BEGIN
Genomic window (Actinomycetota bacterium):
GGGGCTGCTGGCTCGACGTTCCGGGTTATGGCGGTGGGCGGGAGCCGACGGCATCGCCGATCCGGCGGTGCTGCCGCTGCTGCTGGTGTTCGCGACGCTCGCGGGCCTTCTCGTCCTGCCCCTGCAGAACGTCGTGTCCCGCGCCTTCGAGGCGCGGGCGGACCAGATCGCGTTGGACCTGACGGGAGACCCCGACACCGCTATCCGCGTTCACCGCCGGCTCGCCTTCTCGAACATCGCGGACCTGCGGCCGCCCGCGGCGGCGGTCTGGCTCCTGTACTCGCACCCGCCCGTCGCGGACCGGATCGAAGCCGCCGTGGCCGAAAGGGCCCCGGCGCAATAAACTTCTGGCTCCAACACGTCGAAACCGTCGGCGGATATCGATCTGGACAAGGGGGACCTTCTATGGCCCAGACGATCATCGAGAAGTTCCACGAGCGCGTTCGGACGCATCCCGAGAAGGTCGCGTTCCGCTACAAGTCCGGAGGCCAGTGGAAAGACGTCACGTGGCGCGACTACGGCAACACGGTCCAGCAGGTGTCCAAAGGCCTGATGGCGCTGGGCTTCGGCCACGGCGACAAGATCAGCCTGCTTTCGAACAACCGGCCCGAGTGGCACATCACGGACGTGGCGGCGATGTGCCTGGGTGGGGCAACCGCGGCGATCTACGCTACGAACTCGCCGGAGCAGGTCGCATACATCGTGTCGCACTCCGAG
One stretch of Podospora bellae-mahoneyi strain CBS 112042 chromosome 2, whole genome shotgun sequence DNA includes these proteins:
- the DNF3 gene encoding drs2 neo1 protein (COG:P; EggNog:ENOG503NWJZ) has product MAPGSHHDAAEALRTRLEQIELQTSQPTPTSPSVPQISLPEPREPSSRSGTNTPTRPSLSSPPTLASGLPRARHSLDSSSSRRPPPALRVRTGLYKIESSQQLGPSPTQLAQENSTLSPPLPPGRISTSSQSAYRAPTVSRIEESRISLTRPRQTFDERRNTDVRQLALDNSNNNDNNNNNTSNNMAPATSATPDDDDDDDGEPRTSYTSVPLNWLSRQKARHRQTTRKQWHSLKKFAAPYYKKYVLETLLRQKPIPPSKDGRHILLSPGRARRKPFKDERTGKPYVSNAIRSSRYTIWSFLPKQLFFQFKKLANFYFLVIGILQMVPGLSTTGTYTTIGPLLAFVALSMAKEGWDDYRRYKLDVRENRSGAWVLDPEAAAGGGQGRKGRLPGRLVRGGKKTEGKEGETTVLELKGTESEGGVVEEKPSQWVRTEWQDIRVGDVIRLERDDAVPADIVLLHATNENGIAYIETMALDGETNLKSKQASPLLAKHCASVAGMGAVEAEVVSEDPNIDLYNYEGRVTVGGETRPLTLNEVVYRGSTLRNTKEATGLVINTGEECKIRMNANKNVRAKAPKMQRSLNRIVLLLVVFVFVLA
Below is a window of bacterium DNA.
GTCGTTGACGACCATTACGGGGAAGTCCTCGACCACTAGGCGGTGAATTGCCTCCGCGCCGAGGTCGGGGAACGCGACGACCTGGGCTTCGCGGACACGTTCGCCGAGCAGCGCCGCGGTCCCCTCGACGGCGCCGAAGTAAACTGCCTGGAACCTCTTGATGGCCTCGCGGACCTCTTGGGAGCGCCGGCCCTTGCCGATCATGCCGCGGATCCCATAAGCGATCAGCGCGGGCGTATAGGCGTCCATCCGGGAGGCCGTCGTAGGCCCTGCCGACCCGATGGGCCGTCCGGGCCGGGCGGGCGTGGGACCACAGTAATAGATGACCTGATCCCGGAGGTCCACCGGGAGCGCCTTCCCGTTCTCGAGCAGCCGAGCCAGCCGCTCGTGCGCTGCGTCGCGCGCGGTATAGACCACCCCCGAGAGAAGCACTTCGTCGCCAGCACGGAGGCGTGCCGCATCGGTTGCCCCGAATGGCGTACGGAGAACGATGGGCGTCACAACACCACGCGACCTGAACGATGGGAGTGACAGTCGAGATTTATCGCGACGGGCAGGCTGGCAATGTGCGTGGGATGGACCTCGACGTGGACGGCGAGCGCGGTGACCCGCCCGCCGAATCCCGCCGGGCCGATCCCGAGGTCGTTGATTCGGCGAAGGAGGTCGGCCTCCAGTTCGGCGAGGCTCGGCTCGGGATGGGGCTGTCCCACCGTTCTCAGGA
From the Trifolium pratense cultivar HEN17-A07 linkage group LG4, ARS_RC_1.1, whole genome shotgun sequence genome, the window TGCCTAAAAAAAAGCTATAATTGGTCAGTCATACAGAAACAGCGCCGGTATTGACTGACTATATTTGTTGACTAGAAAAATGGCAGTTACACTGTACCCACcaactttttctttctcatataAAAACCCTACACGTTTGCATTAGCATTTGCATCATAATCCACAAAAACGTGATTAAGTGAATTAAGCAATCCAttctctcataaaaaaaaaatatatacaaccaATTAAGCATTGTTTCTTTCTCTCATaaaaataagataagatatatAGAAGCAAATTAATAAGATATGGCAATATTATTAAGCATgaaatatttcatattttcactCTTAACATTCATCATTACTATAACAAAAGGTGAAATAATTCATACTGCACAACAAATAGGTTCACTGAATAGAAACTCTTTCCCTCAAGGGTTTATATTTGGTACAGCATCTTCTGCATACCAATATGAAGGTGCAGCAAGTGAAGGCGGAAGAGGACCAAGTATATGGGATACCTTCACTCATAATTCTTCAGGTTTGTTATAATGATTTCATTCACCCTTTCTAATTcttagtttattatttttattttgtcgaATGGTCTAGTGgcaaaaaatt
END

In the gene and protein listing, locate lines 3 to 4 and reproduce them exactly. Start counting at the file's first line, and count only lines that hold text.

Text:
One stretch of Podospora bellae-mahoneyi strain CBS 112042 chromosome 2, whole genome shotgun sequence DNA includes these proteins:
- the DNF3 gene encoding drs2 neo1 protein (COG:P; EggNog:ENOG503NWJZ) has product MAPGSHHDAAEALRTRLEQIELQTSQPTPTSPSVPQISLPEPREPSSRSGTNTPTRPSLSSPPTLASGLPRARHSLDSSSSRRPPPALRVRTGLYKIESSQQLGPSPTQLAQENSTLSPPLPPGRISTSSQSAYRAPTVSRIEESRISLTRPRQTFDERRNTDVRQLALDNSNNNDNNNNNTSNNMAPATSATPDDDDDDDGEPRTSYTSVPLNWLSRQKARHRQTTRKQWHSLKKFAAPYYKKYVLETLLRQKPIPPSKDGRHILLSPGRARRKPFKDERTGKPYVSNAIRSSRYTIWSFLPKQLFFQFKKLANFYFLVIGILQMVPGLSTTGTYTTIGPLLAFVALSMAKEGWDDYRRYKLDVRENRSGAWVLDPEAAAGGGQGRKGRLPGRLVRGGKKTEGKEGETTVLELKGTESEGGVVEEKPSQWVRTEWQDIRVGDVIRLERDDAVPADIVLLHATNENGIAYIETMALDGETNLKSKQASPLLAKHCASVAGMGAVEAEVVSEDPNIDLYNYEGRVTVGGETRPLTLNEVVYRGSTLRNTKEATGLVINTGEECKIRMNANKNVRAKAPKMQRSLNRIVLLLVVFVFVLA